Ensuring IT security and compliance for the modern workforce
Modern workforces are increasingly mobile. That was true before the Covid pandemic, and it will be even more true after the pandemic ends.
It seems increasingly clear that many of us will never go back to the office full time. In one recent survey, 18% of respondents said they wanted to work entirely from home when the pandemic ends. A further 57% favoured a mix of home and office working.
Businesses are seeing the sense in letting workers split their time between the office and their homes in a so-called ‘hybrid’ working arrangement. In part, that’s because firms that refuse to offer flexible work risk losing their best talent, and making recruitment more difficult. But they also anticipate potential savings in relation to office space, equipment and utilities costs.
The pandemic has shown that remote working needn’t be any less productive than its in-office equivalent, though some employees have felt isolated during lockdowns. A significant number don’t have an appropriate work space at home. That’s why a hybrid model, which lets employees work full time in the office if they want to, is considered the best option.
The full-time adoption of hybrid work does throw up some fundamental challenges, though. Chief among them is how your IT teams maintain security and compliance with an increasingly dispersed and nomadic workforce.
IT security in a hybrid world
If your organisation is considering a hybrid working model, this is a challenge you need to meet.
The 2020 Verizon Business Data Breach Investigations Report found a significant increase in all kinds of cyberthreats, from phishing attacks to web application breaches. In 2020, cybercriminals were intent on exploiting the vulnerabilities of remote working.
Remote working feels like a perfect storm for cyber security threats, and in some ways it is. For example, hybrid workers regularly connect to your network from beyond the office firewall. Sensitive customer data may be passed between dispersed colleagues using consumer-grade internet connections.
But despite everything, it is possible to keep your data safe with an IT security policy specifically tailored to the needs of a remote or semi-remote workforce.
An IT security audit should be high on your list of priorities, followed by an IT compliance review. That’s because, interestingly, the Verizon report found that 22% of all breaches in 2020 were caused by human error and ignorance. Updating security guidelines with remote work in mind, and making sure employees are compliant, is essential.
It’s certainly a good time to remind staff about best practice when it comes to things like two factor authentication, strong passwords and regularly updating devices and software. That’s especially true if you operate a BYOD (Bring Your Own Device) policy, which allows employees to use personal devices (including mobile devices) for work purposes.
Secure your data
Any IT security policy should also cover network security and the transit and storage of data. It’s a good idea to review and perhaps upgrade your Virtual Private Network (VPN) to better protect the accounts and access used by remote employees.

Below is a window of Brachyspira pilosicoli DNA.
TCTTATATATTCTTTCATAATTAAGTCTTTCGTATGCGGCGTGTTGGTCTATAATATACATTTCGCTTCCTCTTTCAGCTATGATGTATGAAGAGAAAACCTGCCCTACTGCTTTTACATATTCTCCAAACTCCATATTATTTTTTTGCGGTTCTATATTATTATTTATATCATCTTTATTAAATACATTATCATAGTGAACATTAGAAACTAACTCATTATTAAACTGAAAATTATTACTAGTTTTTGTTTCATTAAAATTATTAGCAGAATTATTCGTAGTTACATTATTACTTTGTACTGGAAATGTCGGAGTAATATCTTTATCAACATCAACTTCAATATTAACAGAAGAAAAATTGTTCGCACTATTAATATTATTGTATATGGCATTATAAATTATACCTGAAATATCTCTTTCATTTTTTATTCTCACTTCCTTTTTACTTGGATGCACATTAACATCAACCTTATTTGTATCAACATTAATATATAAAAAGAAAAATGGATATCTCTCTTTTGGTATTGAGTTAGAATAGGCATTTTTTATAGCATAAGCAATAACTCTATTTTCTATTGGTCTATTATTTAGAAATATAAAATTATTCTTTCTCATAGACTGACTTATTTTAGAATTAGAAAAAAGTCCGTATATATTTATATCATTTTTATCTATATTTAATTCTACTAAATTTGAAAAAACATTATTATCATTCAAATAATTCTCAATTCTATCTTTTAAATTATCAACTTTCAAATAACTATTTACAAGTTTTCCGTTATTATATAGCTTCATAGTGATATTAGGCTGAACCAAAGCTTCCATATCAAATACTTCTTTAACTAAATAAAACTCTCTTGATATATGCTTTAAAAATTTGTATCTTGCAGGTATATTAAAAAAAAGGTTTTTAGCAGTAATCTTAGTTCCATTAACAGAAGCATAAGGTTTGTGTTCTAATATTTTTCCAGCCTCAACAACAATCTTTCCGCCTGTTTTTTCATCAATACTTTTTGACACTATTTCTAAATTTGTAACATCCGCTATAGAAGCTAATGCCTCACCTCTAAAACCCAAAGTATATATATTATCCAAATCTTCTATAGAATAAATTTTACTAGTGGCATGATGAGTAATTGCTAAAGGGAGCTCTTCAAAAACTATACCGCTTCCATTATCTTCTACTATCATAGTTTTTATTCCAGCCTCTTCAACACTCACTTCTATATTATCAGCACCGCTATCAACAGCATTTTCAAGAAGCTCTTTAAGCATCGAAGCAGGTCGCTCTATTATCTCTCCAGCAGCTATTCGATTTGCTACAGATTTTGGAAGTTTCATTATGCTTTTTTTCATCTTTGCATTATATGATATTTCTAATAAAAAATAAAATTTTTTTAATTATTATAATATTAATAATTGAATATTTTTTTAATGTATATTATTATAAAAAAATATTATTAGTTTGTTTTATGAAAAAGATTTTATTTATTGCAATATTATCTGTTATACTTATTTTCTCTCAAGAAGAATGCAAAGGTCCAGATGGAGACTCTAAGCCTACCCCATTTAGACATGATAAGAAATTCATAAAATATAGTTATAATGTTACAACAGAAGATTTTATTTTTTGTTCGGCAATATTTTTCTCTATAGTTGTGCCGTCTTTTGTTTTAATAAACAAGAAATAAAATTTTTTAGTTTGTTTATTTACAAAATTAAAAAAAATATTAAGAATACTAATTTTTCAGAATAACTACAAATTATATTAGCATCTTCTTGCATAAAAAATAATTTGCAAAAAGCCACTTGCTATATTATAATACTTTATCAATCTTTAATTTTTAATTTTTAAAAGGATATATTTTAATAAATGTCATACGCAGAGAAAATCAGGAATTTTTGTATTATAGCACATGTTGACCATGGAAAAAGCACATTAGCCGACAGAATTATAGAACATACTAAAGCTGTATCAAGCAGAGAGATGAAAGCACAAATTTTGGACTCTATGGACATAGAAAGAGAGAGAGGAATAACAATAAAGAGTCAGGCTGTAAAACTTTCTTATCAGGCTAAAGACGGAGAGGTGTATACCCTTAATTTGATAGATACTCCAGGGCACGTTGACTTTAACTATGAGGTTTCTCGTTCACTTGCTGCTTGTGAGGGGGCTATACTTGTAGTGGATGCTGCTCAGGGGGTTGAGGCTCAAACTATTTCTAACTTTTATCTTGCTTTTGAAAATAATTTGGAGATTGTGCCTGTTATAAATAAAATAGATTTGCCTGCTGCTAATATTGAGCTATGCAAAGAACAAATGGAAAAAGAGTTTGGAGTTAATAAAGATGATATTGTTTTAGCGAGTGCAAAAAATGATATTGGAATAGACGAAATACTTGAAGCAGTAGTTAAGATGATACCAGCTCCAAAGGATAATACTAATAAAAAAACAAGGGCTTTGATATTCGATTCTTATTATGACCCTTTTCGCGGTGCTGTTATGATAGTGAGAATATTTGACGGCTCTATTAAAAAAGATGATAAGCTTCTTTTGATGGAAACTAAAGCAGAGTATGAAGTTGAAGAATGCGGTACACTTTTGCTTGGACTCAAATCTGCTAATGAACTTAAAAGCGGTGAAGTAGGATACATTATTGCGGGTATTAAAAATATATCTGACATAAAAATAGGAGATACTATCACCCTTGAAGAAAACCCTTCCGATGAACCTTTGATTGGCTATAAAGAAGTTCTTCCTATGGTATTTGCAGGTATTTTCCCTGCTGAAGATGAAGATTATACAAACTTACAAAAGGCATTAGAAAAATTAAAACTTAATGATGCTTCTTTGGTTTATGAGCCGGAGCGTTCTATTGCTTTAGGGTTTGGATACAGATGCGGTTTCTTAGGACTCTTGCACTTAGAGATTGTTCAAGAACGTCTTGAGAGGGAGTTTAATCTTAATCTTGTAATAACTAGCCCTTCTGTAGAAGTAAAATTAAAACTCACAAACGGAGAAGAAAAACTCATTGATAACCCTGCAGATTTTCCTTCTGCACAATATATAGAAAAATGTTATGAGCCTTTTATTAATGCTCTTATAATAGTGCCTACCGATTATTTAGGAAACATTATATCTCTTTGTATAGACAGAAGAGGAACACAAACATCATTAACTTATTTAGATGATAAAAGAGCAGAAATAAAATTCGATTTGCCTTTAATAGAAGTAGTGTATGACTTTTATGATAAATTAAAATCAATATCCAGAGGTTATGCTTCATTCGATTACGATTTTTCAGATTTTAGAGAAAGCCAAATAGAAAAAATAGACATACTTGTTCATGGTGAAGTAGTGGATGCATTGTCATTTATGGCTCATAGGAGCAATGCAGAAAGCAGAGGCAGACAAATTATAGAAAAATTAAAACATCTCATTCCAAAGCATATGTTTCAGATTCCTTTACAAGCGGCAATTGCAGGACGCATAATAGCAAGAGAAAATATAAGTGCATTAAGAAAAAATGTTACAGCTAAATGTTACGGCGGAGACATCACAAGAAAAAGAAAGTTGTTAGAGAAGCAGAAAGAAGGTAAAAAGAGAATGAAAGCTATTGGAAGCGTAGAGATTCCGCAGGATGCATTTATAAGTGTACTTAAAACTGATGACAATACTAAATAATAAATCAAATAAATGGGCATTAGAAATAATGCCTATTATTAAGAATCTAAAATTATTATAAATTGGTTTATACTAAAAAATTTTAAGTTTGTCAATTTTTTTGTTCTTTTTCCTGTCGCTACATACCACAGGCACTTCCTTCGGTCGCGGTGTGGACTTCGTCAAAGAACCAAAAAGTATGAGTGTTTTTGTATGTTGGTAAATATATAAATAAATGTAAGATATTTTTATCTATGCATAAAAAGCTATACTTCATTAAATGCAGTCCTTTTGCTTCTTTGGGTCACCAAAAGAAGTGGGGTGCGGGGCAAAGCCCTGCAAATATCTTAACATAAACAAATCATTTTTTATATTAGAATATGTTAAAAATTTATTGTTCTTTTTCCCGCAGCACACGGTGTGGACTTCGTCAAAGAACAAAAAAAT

And don’t forget to define where work data should be saved. For example, staff that work from home, without the IT department looking over their shoulders, might decide to save half finished work in consumer-grade cloud storage accounts. Or they might send documents over an unsecure network to a home printer.
It’s clear from all this that security training should be a prerequisite of moving to hybrid work. According to one survey, 58% of IT leaders plan to introduce more security training if their company adopts a permanent remote work environment.
That’s sensible, but the training needs to be tailored to the needs of employees. Make it practical and relevant, and supplement it with regular refreshers and updates on the latest security threats, especially new phishing attacks.
Think about the tools you use
There are other things to consider, too. For example, in the survey mentioned above, almost half of IT leaders said they were aiming to improve their endpoint protection to better safeguard all devices that access the network.
Equipping your remote workforce with the right tools is important, too. Remote work is still work, and requires enterprise-grade services and applications with sophisticated security built in. A unified communications platform like MiCloud Flex is a case in point. The platform offers a dedicated environment hosted in secure data centers with advanced multi-layered security measures, including full encryption.
And with solutions like MiCloud Flex, a remote worker gets everything they need to communicate and collaborate effectively in one integrated package. That way, they won’t be tempted to bolt on unsanctioned third-party tools and apps that may open vulnerable backdoors to your data.
With a little planning, it’s perfectly possible to adopt a hybrid working model and keep your data and services safe. But planning really is essential, because you can’t leave security to chance. Adopt or upgrade security infrastructure if your IT security audit suggests it’s necessary. Equip your remote staff with tools that were designed with enterprise-level security in mind.
Perhaps most importantly of all, educate your remote teams on their responsibilities when it comes to security and compliance. The best defence against cyber threats is knowledge.
If you’d like to know more about MiCloud Flex from Unicomm, please get in touch.